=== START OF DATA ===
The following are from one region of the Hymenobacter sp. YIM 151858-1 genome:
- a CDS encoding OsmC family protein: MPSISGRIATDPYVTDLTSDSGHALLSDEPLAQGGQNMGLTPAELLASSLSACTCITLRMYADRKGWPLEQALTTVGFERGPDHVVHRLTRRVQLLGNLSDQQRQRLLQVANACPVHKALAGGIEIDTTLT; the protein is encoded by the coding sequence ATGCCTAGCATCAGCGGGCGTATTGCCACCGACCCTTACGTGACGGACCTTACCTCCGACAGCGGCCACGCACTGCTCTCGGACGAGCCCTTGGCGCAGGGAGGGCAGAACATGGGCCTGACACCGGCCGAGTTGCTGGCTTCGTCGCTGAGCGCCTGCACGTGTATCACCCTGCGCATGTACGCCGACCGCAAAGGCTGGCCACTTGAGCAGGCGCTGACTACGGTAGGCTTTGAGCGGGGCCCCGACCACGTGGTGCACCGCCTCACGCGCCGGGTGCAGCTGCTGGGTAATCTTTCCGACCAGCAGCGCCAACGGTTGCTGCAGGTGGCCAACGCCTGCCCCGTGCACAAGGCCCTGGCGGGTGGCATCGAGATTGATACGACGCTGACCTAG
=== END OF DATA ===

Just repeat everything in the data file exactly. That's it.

The following are from one region of the Hymenobacter sp. YIM 151858-1 genome:
- a CDS encoding OsmC family protein: MPSISGRIATDPYVTDLTSDSGHALLSDEPLAQGGQNMGLTPAELLASSLSACTCITLRMYADRKGWPLEQALTTVGFERGPDHVVHRLTRRVQLLGNLSDQQRQRLLQVANACPVHKALAGGIEIDTTLT; the protein is encoded by the coding sequence ATGCCTAGCATCAGCGGGCGTATTGCCACCGACCCTTACGTGACGGACCTTACCTCCGACAGCGGCCACGCACTGCTCTCGGACGAGCCCTTGGCGCAGGGAGGGCAGAACATGGGCCTGACACCGGCCGAGTTGCTGGCTTCGTCGCTGAGCGCCTGCACGTGTATCACCCTGCGCATGTACGCCGACCGCAAAGGCTGGCCACTTGAGCAGGCGCTGACTACGGTAGGCTTTGAGCGGGGCCCCGACCACGTGGTGCACCGCCTCACGCGCCGGGTGCAGCTGCTGGGTAATCTTTCCGACCAGCAGCGCCAACGGTTGCTGCAGGTGGCCAACGCCTGCCCCGTGCACAAGGCCCTGGCGGGTGGCATCGAGATTGATACGACGCTGACCTAG